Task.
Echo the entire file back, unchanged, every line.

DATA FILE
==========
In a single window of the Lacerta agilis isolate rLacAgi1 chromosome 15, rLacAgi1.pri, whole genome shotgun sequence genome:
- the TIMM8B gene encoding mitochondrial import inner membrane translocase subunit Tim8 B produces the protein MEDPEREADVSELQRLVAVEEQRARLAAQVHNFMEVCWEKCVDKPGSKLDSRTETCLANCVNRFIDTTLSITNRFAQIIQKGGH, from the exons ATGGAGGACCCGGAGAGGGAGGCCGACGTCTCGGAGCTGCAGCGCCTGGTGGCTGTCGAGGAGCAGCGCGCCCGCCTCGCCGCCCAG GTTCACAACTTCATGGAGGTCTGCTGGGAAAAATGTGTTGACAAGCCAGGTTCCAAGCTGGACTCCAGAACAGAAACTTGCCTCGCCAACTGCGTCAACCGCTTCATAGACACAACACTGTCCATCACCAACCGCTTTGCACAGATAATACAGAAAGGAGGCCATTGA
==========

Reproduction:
In a single window of the Lacerta agilis isolate rLacAgi1 chromosome 15, rLacAgi1.pri, whole genome shotgun sequence genome:
- the TIMM8B gene encoding mitochondrial import inner membrane translocase subunit Tim8 B produces the protein MEDPEREADVSELQRLVAVEEQRARLAAQVHNFMEVCWEKCVDKPGSKLDSRTETCLANCVNRFIDTTLSITNRFAQIIQKGGH, from the exons ATGGAGGACCCGGAGAGGGAGGCCGACGTCTCGGAGCTGCAGCGCCTGGTGGCTGTCGAGGAGCAGCGCGCCCGCCTCGCCGCCCAG GTTCACAACTTCATGGAGGTCTGCTGGGAAAAATGTGTTGACAAGCCAGGTTCCAAGCTGGACTCCAGAACAGAAACTTGCCTCGCCAACTGCGTCAACCGCTTCATAGACACAACACTGTCCATCACCAACCGCTTTGCACAGATAATACAGAAAGGAGGCCATTGA